(3)   The “G x E” interaction contributes to the complex traits or human disease. Evidence suggests that genetic variations may dictate allele-specific DNA methylation (Cell Discov. 2017 PMC5787696). The crosstalk among genetic variants, allele-specific DNA methylation, and environmental exposure is also part of our research programs (Front Genet. 2018 PMID: 30687383).

(4)   Our investigations have revealed chromatin changes during normal cell growth and differentiation, for example, T cell activation and/or differentiation (Cell 2009 PMC2750862; Immunity 2009 PMC2709841; Science 2010 PMC3008398) and stem cell differentiation and self-renewal (Nature 2011 PMC3539771; Genes Dev. 2011 PMC3070931; Genome Biol. 2015 PMC4474455; Nucleic Acids Res. 2016 PMC4856969; Mol Cell 2016 PMC4975651; Cell Discov. 2017 PMC5787696).

(5)   Chromatin resetting during transcription elongation. Tremendous progress has been made in terms of resetting chromatin to prevent cryptic transcription initiation during transcription elongation using yeast model organism, particularly from Jerry Workman’s group. However, the evolutionarily conserved mechanism in mammals have been ruled out according to a recent report in Nucleic Acids Research. The Wang lab has been exploring the unresolved puzzle by revealing a conserved mechanism but with mammal-specific features (unpublished and not detailed here).

In sum, we have been actively pursuing the epigenomic insights of exposure to environmental factors, including metal (arsenic and manganese), endocrine disruptor chemicals (Bisphenol A and nonylphenol), pesticide/herbicide (Rotenone and Paraquat) and air pollution (PM2.5). Relevantly, we focus on some diseases in the lab. The specific disease of a student’s or fellow’s project depends on her/his research direction or project-involved risk factors. For example, our discovery of arsenic inhibiting histone acetyltransferase p300 (Toxicol Appl Pharmacol. 2018 PMID: 30130555), a known tumor suppressor, prompts us to include liver/lung cancer as part of our project. Herbicide/pesticide Rotenone and Paraquat are risk factors for Parkinson’s disease (PD) (and Alzheimer’s disease). Therefore, epigenetic insights of PD etiology are the focus in related investigations. Using PD animal/cell line models, we are pursuing an exciting axis of ‘rotenone exposure-mitochondrial dysfunction-altered histone acetylation’ in PD (Exp Neurol 2018 PMID:30076829; Toxicol Appl Pharmacol. 2018 PMID: 30130555; Food Chem Toxicol. 2018 PMID: 30171970; bioRxiv 2019 doi.org/10.1101/541664). Similarly, factors such as Bisphenol A, Nonylphenol, and arsenic could potentially lead to obese mice. Then obesity and type 2 diabetes become the focused areas (Nature Biotech. 2018 PMC5991835). Collectively, PD, obesity and type 2 diabetes, cancers, and asthma are under active investigations in the Wang laboratory.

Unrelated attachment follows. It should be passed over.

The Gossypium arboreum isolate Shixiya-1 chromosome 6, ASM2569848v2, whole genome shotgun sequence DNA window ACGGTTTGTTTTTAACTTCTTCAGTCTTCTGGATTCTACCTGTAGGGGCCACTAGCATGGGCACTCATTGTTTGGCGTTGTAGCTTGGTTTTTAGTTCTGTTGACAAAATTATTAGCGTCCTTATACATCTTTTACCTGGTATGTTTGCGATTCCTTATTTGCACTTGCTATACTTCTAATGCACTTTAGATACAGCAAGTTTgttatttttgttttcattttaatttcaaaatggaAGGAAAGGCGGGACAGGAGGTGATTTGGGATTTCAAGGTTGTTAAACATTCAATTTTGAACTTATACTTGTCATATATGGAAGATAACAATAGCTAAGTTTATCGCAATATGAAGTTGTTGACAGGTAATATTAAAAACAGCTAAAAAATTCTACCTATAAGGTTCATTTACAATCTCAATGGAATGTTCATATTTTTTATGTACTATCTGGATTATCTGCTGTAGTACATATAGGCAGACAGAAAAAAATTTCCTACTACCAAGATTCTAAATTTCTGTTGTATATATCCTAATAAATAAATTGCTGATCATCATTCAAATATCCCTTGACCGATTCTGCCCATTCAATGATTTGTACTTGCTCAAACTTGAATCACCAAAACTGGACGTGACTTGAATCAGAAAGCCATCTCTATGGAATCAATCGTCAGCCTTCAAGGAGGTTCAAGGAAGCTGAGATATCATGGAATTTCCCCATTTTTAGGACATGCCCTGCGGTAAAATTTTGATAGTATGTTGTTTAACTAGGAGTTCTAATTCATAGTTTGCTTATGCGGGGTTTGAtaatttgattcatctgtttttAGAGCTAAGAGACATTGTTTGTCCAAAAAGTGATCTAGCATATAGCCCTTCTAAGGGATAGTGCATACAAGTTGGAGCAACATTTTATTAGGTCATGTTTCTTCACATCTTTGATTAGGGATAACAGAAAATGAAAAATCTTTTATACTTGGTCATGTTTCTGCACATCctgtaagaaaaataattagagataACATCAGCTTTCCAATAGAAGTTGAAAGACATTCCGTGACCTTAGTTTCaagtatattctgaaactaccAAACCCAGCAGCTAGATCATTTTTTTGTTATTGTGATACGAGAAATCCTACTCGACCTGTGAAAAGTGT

Lastly, Dr. Wang won prestigious Lenfant Scholar from NHLBI/NIH in 2009 and Kimmel Scholar in 2012 from the Sidney Kimmel Foundation for Cancer Research, as well as Faculty Innovation Award in 2011 and Catalyst Award in 2016 from Johns Hopkins University. He has served as a reviewer for major funding agencies including both domestic (e.g., NIH) and international (e.g, United Kingdom Medical Research Council and Dutch Research Council). Currently, his research is supported by NIH and other funding agencies. He was also invited as a speaker to numerous Universities or inter/national meetings, also serves as a key organizer for annual ‘International Symposium of Epigenetic Mechanism and Human Health.’

The Wang Laboratory of Human Environmental Epigenomes is housed in the Department of Environmental Health and Engineering at the Johns Hopkins Bloomberg School of Public Health. Dr. Wang teaches courses as part of the PhD Track in Toxicology, Physiology & Molecular Mechanisms, and teaches a lecture in the course, The Molecular Basis of Environmental Health.